- A new EU food labelling regime is likely to be delayed due to the economic and inflation crisis hitting the EU
- Compliance costs would impose significant costs on palm oil producers and consumers
- Brussels can use the crisis as an opportunity to reconsider other regulations such as the deforestation regulation
EU officials have indicated that the bloc’s introduction of new food labelling is likely to be delayed, with further decisions on implementation until 2023.
The delay makes sense, and should be used to trim back any costly and egregious plans that would further disrupt food supply chains or increase costs.
Although there is disagreement on what any new labelling will look like going forward, a key EU official hinted at the core problem that EU food producers, processors and importers are facing: new regulatory obligations in the midst of an energy and economic crisis.
Food inflation hit almost 10 per cent across the EU in the third quarter. At the same time, the Green Deal is unleashing a tidal wave of new regulatory obligations on the supply chain, including new obligations on importers of palm oil, coffee and cocoa in the form of the deforestation regulation.
This set of obligations will cost suppliers money and raise prices at a time when consumers are already cutting back on their grocery spend in the EU. As Bloomberg writes:
“A new survey shows that 71% of consumers across six key markets in Europe have already made significant changes to how they shop as they battle to cope with inflation that is reaching levels not seen in four decades.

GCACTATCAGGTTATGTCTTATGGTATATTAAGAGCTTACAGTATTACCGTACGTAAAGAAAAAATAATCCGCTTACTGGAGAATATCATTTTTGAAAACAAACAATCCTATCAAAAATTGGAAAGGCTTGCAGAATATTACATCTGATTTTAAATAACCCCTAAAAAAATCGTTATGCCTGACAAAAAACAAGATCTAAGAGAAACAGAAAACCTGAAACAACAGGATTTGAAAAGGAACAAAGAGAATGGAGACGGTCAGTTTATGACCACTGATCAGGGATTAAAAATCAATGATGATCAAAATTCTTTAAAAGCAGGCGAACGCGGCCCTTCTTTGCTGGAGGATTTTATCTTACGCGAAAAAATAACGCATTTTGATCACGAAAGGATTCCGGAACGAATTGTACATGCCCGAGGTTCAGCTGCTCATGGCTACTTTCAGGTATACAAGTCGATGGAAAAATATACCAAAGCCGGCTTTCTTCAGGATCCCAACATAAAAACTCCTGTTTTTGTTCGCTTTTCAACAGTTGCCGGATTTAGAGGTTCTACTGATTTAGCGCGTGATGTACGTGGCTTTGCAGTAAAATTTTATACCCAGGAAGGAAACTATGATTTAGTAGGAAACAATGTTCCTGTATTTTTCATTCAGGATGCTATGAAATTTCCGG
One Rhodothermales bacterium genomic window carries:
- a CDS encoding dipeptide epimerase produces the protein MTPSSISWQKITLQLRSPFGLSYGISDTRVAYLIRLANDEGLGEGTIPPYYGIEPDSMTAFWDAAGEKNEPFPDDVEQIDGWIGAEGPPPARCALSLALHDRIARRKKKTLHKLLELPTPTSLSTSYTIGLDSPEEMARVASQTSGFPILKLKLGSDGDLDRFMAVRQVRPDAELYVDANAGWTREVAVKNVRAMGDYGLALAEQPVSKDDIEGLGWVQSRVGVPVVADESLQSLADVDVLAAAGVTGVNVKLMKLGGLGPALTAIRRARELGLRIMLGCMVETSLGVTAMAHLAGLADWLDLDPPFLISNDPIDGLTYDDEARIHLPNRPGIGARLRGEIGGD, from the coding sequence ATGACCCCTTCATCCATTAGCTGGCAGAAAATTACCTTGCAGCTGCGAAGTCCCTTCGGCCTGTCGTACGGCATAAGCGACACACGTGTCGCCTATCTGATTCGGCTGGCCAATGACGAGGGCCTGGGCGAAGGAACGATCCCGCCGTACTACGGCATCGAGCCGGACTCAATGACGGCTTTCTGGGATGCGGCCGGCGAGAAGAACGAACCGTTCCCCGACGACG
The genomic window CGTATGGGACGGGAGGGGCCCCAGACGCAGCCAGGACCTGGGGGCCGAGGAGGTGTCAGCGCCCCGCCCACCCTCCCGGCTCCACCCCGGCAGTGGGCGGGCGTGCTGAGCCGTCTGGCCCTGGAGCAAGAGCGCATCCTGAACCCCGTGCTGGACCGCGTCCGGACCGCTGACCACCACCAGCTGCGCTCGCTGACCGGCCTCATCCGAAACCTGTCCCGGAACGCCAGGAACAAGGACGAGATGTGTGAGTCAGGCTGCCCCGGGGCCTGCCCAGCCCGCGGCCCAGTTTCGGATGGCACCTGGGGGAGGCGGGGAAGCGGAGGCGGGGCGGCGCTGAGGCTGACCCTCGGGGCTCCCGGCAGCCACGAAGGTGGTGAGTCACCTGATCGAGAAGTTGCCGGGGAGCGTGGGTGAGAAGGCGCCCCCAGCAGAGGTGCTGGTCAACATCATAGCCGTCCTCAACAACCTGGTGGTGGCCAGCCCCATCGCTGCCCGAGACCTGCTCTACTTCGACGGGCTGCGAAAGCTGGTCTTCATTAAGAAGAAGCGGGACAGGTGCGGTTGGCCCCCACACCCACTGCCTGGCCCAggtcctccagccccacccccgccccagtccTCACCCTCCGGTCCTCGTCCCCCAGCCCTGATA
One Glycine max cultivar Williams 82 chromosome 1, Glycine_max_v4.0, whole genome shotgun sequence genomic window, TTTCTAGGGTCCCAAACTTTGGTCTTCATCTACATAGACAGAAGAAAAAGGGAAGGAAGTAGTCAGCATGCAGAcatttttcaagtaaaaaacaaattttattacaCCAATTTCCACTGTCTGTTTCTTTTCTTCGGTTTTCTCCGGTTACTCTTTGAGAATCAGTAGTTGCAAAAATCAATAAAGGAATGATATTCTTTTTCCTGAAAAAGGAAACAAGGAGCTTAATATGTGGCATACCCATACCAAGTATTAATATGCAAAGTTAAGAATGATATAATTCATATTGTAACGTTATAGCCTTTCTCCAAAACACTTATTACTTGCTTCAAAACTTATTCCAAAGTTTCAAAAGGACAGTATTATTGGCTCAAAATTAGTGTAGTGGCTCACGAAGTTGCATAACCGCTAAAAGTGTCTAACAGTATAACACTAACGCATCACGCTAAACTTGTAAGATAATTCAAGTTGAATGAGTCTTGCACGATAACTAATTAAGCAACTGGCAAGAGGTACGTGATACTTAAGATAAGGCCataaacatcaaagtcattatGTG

“The report by IRI, a data analytics and market research company, also revealed that 58% of consumers already report that they have cut down on essentials, with 35% dipping into their personal savings and taking out loans to pay bills.
“‘It’s evident that consumers’ willingness to spend is suffering and the direction of travel is likely to worsen – with the likelihood of further sharp price rises given high input costs and volatile energy price,’ said Ananda Roy, global senior vice-president at IRI.“
Bloomberg also writes that the situation is likely to deteriorate going into the future:
“How much more inflation can consumers take? Prices are set to increase further as there has been no improvement in commodity costs; in fact, with energy becoming more expensive, the situation has deteriorated.”
This begs a question to Brussels: why are policymakers continuing to make staples – such as vegetable oil – more expensive at a time of crisis?
Evidence of increased costs because of EU food compliance is reasonably easy to find and stretches back decades. The EU imposed import bans on some African fish in the late 1990s because of new compliance regimes; the cost of meeting the EU regulations in some cases increased the production costs by 25 per cent.
Brussels will no doubt argue that the imposition of these new barriers will be worth it, because of reductions in deforestation. But the ongoing fragmentation of markets and the fact that developing country markets are seeking lowest-cost supplies makes contribution to lower deforestation unlikely. Indonesia’s reduction in deforestation – due to domestic policies – are a case in point.
Food inflation is now an opportunity for Brussels to pause and undertake reforms, not double down on food regulation and trade regulation that is getting more costly by the day.